- Finkel, E. J., Norton, M. I., Reis, H. T., Ariely, D., Caprariello, P. A., Eastwick, P. W., Frost, J. H., & Maniaci, M. R. (in press). When does familiarity promote versus undermine interpersonal attraction? An integrative model from erstwhile adversaries. Perspectives on Psychological Science.[PDF file]
- Fivecoat, H. C., Tomlinson, J. M., Aron, A., & Caprariello, P. A. (in press). Partner responsiveness to one’s own self-expansion opportunities: Effects on relationship satisfaction. Journal of Social and Personal Relationships. [PDF file]
- Zhang, J. W., Howell, R. T., & Caprariello, P. A.., & Guevarra, D. A. (in press). Damned if they do, damned if they don’t: Material buyers are not happier from material or experiential consumption. Journal of Research in Personality. [PDF file]
- To do, to have, or to share? Valuing experiences over material possessions depends on the involvement of others. Journal of Personality and Social Psychology.[PDF file]
- Buying life experiences for the “right” reason: A validation of the motivations for experiential buying scale. Journal of Happiness Studies. [PDF file]
- In live interaction, does familiarity promote attraction or contempt?: A reply to Norton. Journal of Personality and Social Psychology. [PDF file]
- Familiarity does indeed lead to attraction in live interaction. Journal of Personality and Social Psychology. [PDF file]
- Perceived partner responsiveness minimizes defensive reactions to failure. Social Psychological and Personality Science. [PDF file]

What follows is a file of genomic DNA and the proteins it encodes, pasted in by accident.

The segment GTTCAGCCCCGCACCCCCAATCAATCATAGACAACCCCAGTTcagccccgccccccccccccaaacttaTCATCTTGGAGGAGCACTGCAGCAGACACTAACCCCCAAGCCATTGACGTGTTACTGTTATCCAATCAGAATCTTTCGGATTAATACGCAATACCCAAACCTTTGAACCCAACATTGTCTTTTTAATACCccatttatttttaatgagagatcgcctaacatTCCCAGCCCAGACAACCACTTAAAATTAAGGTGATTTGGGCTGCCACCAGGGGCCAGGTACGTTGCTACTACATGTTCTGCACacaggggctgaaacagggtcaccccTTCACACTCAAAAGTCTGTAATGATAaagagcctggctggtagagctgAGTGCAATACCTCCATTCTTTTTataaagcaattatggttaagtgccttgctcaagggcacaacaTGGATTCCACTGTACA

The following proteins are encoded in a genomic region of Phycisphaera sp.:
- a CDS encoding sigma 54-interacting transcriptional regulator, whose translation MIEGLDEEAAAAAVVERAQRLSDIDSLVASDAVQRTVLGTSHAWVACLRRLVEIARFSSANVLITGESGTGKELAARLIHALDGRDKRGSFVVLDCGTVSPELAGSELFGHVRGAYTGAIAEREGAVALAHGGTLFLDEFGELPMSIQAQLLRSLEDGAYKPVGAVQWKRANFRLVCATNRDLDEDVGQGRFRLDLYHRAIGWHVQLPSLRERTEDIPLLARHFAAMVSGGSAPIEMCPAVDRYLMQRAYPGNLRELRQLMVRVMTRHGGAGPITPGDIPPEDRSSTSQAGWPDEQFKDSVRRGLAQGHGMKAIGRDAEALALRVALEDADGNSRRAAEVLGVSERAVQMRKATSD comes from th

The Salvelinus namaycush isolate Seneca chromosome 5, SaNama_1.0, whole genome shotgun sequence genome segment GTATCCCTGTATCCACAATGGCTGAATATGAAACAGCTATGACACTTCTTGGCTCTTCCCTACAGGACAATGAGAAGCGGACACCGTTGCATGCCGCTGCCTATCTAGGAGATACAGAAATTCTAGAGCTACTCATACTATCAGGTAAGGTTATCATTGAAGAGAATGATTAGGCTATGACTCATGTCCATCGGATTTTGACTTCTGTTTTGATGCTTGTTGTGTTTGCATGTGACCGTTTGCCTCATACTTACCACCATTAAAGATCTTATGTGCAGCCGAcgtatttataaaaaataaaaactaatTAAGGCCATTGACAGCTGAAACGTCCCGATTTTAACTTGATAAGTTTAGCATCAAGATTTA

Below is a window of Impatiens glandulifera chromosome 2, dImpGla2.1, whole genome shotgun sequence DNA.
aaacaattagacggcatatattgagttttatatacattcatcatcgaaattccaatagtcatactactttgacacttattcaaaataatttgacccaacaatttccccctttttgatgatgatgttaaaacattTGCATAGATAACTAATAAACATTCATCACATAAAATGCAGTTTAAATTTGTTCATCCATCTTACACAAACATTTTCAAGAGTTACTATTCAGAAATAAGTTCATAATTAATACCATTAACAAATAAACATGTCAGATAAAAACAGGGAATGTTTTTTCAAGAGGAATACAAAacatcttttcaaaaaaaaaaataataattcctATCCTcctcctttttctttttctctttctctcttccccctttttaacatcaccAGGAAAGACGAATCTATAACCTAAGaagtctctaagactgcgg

- The relationship superiority effect is moderated by the relationship context. Journal of Experimental Social Psychologuy.
- Are you happy for me? How sharing positive events with others provides personal and interpersonal benefits. Journal of Personality and Social Psychology.
- Social structure shapes cultural stereotypes and emotions: A causal test of the stereotype content model. Group Processes and Intergroup Relations.
Seating is limited. Tickets are required. Get tickets here.
MBA Information Sessions (RSVP to MBA@stonybrook.edu)
- Wednesday, April 29 at 6:30, Wang 201
Center for Behavioral Finance launches website: The Center for Behavioral Finance at Stony Brook University brings together researchers from different disciplines to conduct research in behavioral finance. We aim at producing cutting-edge research in all fields of behavioral finance and (financial) decision making, mostly using experiments, publishable in top-tier journals in finance, judgment and decision making and psychology.